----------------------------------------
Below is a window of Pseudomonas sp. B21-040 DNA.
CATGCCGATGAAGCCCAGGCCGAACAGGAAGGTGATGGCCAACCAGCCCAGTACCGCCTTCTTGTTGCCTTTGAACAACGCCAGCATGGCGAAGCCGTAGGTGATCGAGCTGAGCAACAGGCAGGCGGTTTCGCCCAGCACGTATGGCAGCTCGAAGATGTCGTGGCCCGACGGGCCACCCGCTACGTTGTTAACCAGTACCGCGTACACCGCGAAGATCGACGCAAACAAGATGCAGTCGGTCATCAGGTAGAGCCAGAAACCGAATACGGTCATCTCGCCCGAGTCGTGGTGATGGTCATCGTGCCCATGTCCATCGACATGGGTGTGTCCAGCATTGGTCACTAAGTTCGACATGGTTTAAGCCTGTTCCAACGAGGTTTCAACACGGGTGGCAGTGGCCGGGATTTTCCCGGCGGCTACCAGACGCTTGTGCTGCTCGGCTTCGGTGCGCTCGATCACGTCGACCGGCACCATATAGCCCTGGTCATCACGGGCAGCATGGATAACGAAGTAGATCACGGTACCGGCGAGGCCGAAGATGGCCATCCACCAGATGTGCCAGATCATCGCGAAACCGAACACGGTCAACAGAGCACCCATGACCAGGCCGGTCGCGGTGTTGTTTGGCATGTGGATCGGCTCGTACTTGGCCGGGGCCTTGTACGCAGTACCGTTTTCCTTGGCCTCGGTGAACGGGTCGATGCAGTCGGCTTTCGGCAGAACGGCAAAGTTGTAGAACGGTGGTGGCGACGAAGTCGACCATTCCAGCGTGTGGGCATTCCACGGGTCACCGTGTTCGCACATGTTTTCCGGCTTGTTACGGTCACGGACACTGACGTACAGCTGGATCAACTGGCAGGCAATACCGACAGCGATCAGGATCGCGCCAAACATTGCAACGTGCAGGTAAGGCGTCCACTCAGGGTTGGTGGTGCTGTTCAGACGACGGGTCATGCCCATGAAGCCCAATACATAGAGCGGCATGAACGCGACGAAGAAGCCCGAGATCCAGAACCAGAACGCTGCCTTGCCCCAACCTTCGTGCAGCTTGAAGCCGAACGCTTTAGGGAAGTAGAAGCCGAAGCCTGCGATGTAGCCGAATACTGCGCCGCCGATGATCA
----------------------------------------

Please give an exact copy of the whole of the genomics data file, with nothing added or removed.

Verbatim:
Below is a window of Pseudomonas sp. B21-040 DNA.
CATGCCGATGAAGCCCAGGCCGAACAGGAAGGTGATGGCCAACCAGCCCAGTACCGCCTTCTTGTTGCCTTTGAACAACGCCAGCATGGCGAAGCCGTAGGTGATCGAGCTGAGCAACAGGCAGGCGGTTTCGCCCAGCACGTATGGCAGCTCGAAGATGTCGTGGCCCGACGGGCCACCCGCTACGTTGTTAACCAGTACCGCGTACACCGCGAAGATCGACGCAAACAAGATGCAGTCGGTCATCAGGTAGAGCCAGAAACCGAATACGGTCATCTCGCCCGAGTCGTGGTGATGGTCATCGTGCCCATGTCCATCGACATGGGTGTGTCCAGCATTGGTCACTAAGTTCGACATGGTTTAAGCCTGTTCCAACGAGGTTTCAACACGGGTGGCAGTGGCCGGGATTTTCCCGGCGGCTACCAGACGCTTGTGCTGCTCGGCTTCGGTGCGCTCGATCACGTCGACCGGCACCATATAGCCCTGGTCATCACGGGCAGCATGGATAACGAAGTAGATCACGGTACCGGCGAGGCCGAAGATGGCCATCCACCAGATGTGCCAGATCATCGCGAAACCGAACACGGTCAACAGAGCACCCATGACCAGGCCGGTCGCGGTGTTGTTTGGCATGTGGATCGGCTCGTACTTGGCCGGGGCCTTGTACGCAGTACCGTTTTCCTTGGCCTCGGTGAACGGGTCGATGCAGTCGGCTTTCGGCAGAACGGCAAAGTTGTAGAACGGTGGTGGCGACGAAGTCGACCATTCCAGCGTGTGGGCATTCCACGGGTCACCGTGTTCGCACATGTTTTCCGGCTTGTTACGGTCACGGACACTGACGTACAGCTGGATCAACTGGCAGGCAATACCGACAGCGATCAGGATCGCGCCAAACATTGCAACGTGCAGGTAAGGCGTCCACTCAGGGTTGGTGGTGCTGTTCAGACGACGGGTCATGCCCATGAAGCCCAATACATAGAGCGGCATGAACGCGACGAAGAAGCCCGAGATCCAGAACCAGAACGCTGCCTTGCCCCAACCTTCGTGCAGCTTGAAGCCGAACGCTTTAGGGAAGTAGAAGCCGAAGCCTGCGATGTAGCCGAATACTGCGCCGCCGATGATCA